Mobile Health Intervention Yielded Significant Improvements in Diet, Exercise

Smartphone technology may help patients eat more fruits and vegetables as well as increase physical activity.

ORLANDO, Fla. — Simultaneous or sequential treatment of multiple diet and activity risk behaviors using mobile technologies and remote coaching may produce large, sustained improvements in diet and activity, new data presented at the American Heart Association Scientific Sessions suggest.

Bonnie Spring, PhD, who is the director for the Center for Behavior and Health and a professor of preventive medicine, psychology, and psychiatry, and public health at Northwestern University in Chicago, Illinois, and colleagues conducted 2 studies in adults with 4 risk behaviors deemed unhealthy and targetable. These included low intake of fruits and vegetables, a diet high in saturated fat, low moderate-to-vigorous physical activity, and high leisure screen time.

In the first study, conducted several years ago, the researchers paid 204 participants $175.00 to reach a certain level of improvement in these behaviors. Participants were given a palm pilot for self-monitoring and to receive feedback on their progress.

All but 1 participant successfully achieved behavior change. Surprisingly, even after participants stopped receiving payment, they retained about half of these changes, Dr Spring noted.

“Our Make Better Choices 1 intervention had been more successful at improving multiple diet and activity behaviors than I thought possible. I thought that might have been because we paid people $175.00 to make healthy changes. I wanted to see whether we could reproduce the effect without using a large financial incentive, and I also wanted to see if we could increase physical activity at the same time as making other positive changes,” said Dr Spring.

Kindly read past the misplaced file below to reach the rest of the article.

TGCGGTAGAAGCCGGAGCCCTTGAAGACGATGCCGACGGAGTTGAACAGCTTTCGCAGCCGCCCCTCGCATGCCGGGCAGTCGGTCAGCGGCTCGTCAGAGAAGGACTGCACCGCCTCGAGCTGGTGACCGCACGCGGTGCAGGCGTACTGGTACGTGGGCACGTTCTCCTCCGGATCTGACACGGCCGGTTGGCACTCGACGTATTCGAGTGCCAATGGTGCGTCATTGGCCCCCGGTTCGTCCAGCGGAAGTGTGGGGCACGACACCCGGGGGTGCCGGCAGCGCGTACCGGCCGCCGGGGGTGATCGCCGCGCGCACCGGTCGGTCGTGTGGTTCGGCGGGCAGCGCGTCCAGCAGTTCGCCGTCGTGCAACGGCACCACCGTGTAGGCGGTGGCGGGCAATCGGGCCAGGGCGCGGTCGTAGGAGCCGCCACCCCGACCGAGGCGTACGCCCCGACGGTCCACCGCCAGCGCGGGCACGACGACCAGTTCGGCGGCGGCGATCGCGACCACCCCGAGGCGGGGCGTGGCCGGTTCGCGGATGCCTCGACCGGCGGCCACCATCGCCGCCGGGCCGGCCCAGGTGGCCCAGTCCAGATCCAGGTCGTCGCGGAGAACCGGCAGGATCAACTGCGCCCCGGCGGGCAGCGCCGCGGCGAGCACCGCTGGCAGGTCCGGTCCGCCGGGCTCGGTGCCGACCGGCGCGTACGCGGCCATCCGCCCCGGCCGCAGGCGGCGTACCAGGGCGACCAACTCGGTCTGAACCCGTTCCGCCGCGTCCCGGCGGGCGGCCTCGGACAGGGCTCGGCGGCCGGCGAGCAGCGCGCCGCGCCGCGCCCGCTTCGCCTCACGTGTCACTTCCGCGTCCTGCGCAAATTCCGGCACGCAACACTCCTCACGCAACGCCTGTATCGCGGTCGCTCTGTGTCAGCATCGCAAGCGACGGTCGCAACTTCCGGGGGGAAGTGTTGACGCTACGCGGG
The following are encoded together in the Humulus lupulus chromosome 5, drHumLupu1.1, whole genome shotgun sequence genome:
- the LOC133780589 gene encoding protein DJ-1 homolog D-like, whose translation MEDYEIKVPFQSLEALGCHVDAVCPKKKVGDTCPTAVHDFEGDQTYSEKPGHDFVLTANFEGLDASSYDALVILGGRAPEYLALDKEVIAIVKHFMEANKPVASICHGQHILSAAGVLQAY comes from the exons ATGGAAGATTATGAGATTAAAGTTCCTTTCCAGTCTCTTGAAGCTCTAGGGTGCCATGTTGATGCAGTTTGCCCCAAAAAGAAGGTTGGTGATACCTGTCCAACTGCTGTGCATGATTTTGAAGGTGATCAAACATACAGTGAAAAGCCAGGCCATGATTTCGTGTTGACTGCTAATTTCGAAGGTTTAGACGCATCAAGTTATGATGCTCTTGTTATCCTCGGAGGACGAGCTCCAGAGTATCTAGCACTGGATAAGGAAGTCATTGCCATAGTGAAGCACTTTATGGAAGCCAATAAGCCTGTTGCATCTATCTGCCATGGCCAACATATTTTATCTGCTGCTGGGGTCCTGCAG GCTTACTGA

In Make Better Choices 2, the researchers evaluated behavior change in 212 volunteers (mean age, 40 years) with the same 4 risk factors identified in the previous study. They aimed to test the hypothesis that adding physical activity coaching sequentially rather than simultaneously would maximize health change.

All participants were randomly assigned to 1 of 3 interventions that used a smartphone app, a wireless accelerometer, and remote coaching. The first intervention was sequential and targeted improvement of fruit and vegetable intake and sedentary leisure time first, followed by physical activity. The second intervention was simultaneous and aimed to improve both fruit and vegetable intake and sedentary leisure time while also increasing physical activity. The third was a control intervention designed to improve stress and sleep.

Change in behaviors from baseline through 6 and 9 months of follow-up was evaluated in intent-to-treat analyses using linear mixed-effects models.

The study showed that both treatments increased fruit and vegetable intake, decreased sedentary leisure screen time, and decreased saturated fat intake at 6 and 9 months. Both treatments also increased moderate-to-vigorous-physical activity more than the control intervention at 6 months.

The researchers observed a large magnitude of improvement in a composite healthy lifestyle improvement score, which weighted these behaviors equally, in both the sequential and simultaneous intervention groups that was sustained out to 9 months.

Data also revealed improvements in specific behaviors, including a nearly 6-serving per day increase in fruit and vegetable intake, a 3.7% reduction in saturated fat intake, a mean 126.9-minute decrease in leisure screen time; and a 15.8-minute increase in daily moderate-to-physical activity in the intervention groups. However, the difference in physical activity from baseline between the intervention and control groups no longer reached significance at 9 months, Dr Spring noted.

Attrition and adherence were similar across intervention groups.

Dr Spring said these findings may be of particular interest to endocrinologists who are considering prescribing smartphone apps and wearable sensors.

“It appears feasible to help patients make a number of healthy lifestyle changes either simultaneously or sequentially without requiring frequent in-person treatment sessions. Mobile technologies (smartphone apps, wearable sensors) that support self-monitoring by providing feedback can be quite useful for helping patients make behavior change,” she told Endocrinology Advisor.

“Poor quality diet, overeating, and physical inactivity are common in type 2 diabetes. Unhealthy diet and activity behaviors have profound effects on metabolic function. These findings suggest tools and techniques that can help patients achieve large, sustained diet and activity improvements,” said Dr Spring.


  1. Spring B, Pellegrini CA, McFadden HG, Pfammatter A, Siddique J. LBCT.02 – Decreasing the Global Burden of Disease: Breakthroughs in Prevention. Clinical Trial of a Mobile Health Intervention for Simultaneous versus Sequential Diet and Activity Change. Presented at the American Heart Association Scientific Sessions; November 7-11, 2015; Orlando, FL.